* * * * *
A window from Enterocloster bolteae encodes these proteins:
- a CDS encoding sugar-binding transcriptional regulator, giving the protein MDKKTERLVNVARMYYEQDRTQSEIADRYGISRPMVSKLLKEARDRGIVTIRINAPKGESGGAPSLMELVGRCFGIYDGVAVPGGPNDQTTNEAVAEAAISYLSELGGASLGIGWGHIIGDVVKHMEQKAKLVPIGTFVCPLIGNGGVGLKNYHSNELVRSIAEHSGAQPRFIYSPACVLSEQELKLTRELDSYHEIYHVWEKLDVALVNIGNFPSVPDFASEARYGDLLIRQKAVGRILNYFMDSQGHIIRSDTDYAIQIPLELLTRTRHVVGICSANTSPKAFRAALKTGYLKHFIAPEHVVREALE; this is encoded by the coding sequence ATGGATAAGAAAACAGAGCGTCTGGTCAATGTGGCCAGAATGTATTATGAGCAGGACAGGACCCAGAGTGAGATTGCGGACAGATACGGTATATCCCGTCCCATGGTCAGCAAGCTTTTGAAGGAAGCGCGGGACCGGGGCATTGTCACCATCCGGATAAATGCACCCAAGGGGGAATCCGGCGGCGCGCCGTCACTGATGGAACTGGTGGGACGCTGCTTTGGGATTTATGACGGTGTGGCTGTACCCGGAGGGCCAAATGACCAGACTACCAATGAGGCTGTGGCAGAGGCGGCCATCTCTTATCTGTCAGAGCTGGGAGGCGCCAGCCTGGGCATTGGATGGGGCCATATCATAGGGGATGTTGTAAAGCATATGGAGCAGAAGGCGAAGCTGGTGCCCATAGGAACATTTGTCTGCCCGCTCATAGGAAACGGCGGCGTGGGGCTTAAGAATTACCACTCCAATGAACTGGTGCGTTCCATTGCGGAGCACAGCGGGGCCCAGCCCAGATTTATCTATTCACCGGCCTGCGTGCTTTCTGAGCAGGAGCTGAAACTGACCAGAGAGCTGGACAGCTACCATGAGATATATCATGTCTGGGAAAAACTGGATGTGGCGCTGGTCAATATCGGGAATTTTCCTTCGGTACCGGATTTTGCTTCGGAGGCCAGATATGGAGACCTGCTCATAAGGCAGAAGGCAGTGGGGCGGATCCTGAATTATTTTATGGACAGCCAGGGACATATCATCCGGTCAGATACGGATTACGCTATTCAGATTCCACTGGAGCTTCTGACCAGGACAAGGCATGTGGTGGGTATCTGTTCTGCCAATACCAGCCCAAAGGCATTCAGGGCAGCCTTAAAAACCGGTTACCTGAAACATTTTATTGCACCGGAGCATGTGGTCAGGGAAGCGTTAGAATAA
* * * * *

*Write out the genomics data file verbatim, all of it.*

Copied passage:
A window from Enterocloster bolteae encodes these proteins:
- a CDS encoding sugar-binding transcriptional regulator, giving the protein MDKKTERLVNVARMYYEQDRTQSEIADRYGISRPMVSKLLKEARDRGIVTIRINAPKGESGGAPSLMELVGRCFGIYDGVAVPGGPNDQTTNEAVAEAAISYLSELGGASLGIGWGHIIGDVVKHMEQKAKLVPIGTFVCPLIGNGGVGLKNYHSNELVRSIAEHSGAQPRFIYSPACVLSEQELKLTRELDSYHEIYHVWEKLDVALVNIGNFPSVPDFASEARYGDLLIRQKAVGRILNYFMDSQGHIIRSDTDYAIQIPLELLTRTRHVVGICSANTSPKAFRAALKTGYLKHFIAPEHVVREALE; this is encoded by the coding sequence ATGGATAAGAAAACAGAGCGTCTGGTCAATGTGGCCAGAATGTATTATGAGCAGGACAGGACCCAGAGTGAGATTGCGGACAGATACGGTATATCCCGTCCCATGGTCAGCAAGCTTTTGAAGGAAGCGCGGGACCGGGGCATTGTCACCATCCGGATAAATGCACCCAAGGGGGAATCCGGCGGCGCGCCGTCACTGATGGAACTGGTGGGACGCTGCTTTGGGATTTATGACGGTGTGGCTGTACCCGGAGGGCCAAATGACCAGACTACCAATGAGGCTGTGGCAGAGGCGGCCATCTCTTATCTGTCAGAGCTGGGAGGCGCCAGCCTGGGCATTGGATGGGGCCATATCATAGGGGATGTTGTAAAGCATATGGAGCAGAAGGCGAAGCTGGTGCCCATAGGAACATTTGTCTGCCCGCTCATAGGAAACGGCGGCGTGGGGCTTAAGAATTACCACTCCAATGAACTGGTGCGTTCCATTGCGGAGCACAGCGGGGCCCAGCCCAGATTTATCTATTCACCGGCCTGCGTGCTTTCTGAGCAGGAGCTGAAACTGACCAGAGAGCTGGACAGCTACCATGAGATATATCATGTCTGGGAAAAACTGGATGTGGCGCTGGTCAATATCGGGAATTTTCCTTCGGTACCGGATTTTGCTTCGGAGGCCAGATATGGAGACCTGCTCATAAGGCAGAAGGCAGTGGGGCGGATCCTGAATTATTTTATGGACAGCCAGGGACATATCATCCGGTCAGATACGGATTACGCTATTCAGATTCCACTGGAGCTTCTGACCAGGACAAGGCATGTGGTGGGTATCTGTTCTGCCAATACCAGCCCAAAGGCATTCAGGGCAGCCTTAAAAACCGGTTACCTGAAACATTTTATTGCACCGGAGCATGTGGTCAGGGAAGCGTTAGAATAA